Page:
UCD researchers develop cheap, green biofilm removal technique

4 Nov 2015

UCD researchers have just discovered a new, cost-effective and environmental friendly way to clean up unwanted biofilms.

The team of bioprocess engineering researchers basically created a brush of sorts, by coupling the gentle mechanical abrasion of nano-particles with the natural chemical action of enzymes.

This way these enzyme-coated nanoparticles could gently brush and clean biofilm grown on plastic surfaces.

Biofilms are structures of micro-organisms that strongly adhere to and cover surfaces, which are in contact with water, in a slimy layer.

The costs of standard removal of biofilms – which results in biofouling – comes in many streams, economic in terms of cost both during the cleaning and afterwards through the removal of waste, as well as environmental.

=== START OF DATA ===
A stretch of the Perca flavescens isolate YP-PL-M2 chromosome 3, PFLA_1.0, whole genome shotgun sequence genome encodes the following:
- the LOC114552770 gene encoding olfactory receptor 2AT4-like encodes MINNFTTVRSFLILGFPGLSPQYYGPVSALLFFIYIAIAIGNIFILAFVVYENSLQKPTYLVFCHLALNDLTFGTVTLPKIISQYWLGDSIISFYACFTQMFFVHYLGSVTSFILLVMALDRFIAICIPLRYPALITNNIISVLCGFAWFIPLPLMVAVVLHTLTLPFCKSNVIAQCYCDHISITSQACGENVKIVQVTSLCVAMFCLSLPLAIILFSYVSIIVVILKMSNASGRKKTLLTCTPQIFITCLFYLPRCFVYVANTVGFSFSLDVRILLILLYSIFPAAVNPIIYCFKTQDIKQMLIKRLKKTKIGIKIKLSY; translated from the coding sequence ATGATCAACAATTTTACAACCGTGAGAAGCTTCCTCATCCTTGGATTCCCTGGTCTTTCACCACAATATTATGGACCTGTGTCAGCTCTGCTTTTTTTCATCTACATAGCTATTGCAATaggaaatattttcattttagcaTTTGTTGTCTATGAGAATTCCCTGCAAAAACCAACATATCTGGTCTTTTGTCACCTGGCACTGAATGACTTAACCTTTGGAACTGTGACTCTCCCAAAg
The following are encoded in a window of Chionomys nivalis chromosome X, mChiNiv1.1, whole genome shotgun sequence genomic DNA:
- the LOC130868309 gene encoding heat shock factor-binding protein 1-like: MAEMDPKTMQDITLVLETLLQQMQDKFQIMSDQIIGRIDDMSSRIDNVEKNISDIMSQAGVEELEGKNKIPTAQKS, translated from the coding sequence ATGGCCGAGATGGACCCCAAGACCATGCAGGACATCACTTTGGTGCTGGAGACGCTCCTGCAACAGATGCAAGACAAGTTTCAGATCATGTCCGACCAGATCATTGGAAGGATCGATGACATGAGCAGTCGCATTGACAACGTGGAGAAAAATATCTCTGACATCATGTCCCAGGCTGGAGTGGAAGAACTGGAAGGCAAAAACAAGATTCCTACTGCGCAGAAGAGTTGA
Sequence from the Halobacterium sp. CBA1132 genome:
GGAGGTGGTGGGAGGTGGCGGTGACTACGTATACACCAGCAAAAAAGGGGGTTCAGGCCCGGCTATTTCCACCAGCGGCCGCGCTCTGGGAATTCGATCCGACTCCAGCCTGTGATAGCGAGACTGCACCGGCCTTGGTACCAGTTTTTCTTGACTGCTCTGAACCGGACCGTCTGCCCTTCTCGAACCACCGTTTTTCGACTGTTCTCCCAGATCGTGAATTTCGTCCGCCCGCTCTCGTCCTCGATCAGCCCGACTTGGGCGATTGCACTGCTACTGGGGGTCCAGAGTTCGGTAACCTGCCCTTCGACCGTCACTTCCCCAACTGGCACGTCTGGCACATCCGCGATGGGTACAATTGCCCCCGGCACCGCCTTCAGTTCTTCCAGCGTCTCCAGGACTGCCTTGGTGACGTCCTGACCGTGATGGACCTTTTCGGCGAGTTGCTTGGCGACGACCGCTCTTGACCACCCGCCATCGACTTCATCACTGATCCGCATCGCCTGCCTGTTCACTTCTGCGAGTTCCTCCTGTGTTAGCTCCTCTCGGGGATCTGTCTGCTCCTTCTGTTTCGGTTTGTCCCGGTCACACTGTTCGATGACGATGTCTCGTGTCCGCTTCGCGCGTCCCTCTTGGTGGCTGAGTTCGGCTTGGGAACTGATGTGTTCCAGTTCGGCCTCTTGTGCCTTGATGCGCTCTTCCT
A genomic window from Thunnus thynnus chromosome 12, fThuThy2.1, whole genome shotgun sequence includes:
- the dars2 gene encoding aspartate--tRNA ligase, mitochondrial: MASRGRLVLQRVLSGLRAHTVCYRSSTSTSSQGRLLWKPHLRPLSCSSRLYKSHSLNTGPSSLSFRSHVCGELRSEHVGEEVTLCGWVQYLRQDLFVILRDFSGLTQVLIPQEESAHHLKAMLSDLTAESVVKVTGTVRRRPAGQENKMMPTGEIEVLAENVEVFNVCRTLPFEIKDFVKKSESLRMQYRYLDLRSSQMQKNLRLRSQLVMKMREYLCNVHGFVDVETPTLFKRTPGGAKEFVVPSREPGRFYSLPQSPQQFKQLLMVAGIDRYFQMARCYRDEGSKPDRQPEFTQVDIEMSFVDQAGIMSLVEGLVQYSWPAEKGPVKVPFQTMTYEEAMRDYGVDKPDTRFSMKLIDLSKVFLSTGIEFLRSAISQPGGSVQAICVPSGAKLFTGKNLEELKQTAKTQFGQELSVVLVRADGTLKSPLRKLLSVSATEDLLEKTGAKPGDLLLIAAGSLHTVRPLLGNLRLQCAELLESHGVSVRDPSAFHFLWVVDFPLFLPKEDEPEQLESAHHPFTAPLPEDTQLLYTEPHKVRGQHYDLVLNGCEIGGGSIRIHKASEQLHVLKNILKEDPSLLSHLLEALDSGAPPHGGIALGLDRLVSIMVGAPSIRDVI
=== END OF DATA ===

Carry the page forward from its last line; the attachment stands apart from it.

It is the green aspect of this latest discovery, therefore, that appeals to UCD’s Dr Jessica Amadio, who started working on this study in 2013.

“Our first and foremost concern was to address the use of harsh chemicals to remove biofilms,” she said.

“It has been extremely rewarding to work on a study which has developed green solutions to address the issue of industrial scale biofilms. Our next step is to seek funding to enable us to bring our technology closer to the market.”

In some cases biofouling impedes heat transfer in heat exchangers, increases pressure drop in water circuits, increases pumping energy requirements as well as causing material deterioration through microbial-induced corrosion.

Lead author on the study, UCD Professor Eoin Casey, said: “The results of our study demonstrate that enzyme-functionalised nano-beads may potentially pave the way for the identification of a new family of non-corrosive and environmentally-friendly anti-biofilm and anti-fouling agents.

“Our study opens up a promising approach for the synthesis of a wide range of similar derivatives bearing similar anti-bacterial activity, in which their ease of recovery, coupled with the reuseable properties would enable the more cost effective use of enzyme-based cleaning operations in industry.”

Cleaning image, via Shutterstock

Gordon Hunt was a journalist with Silicon Republic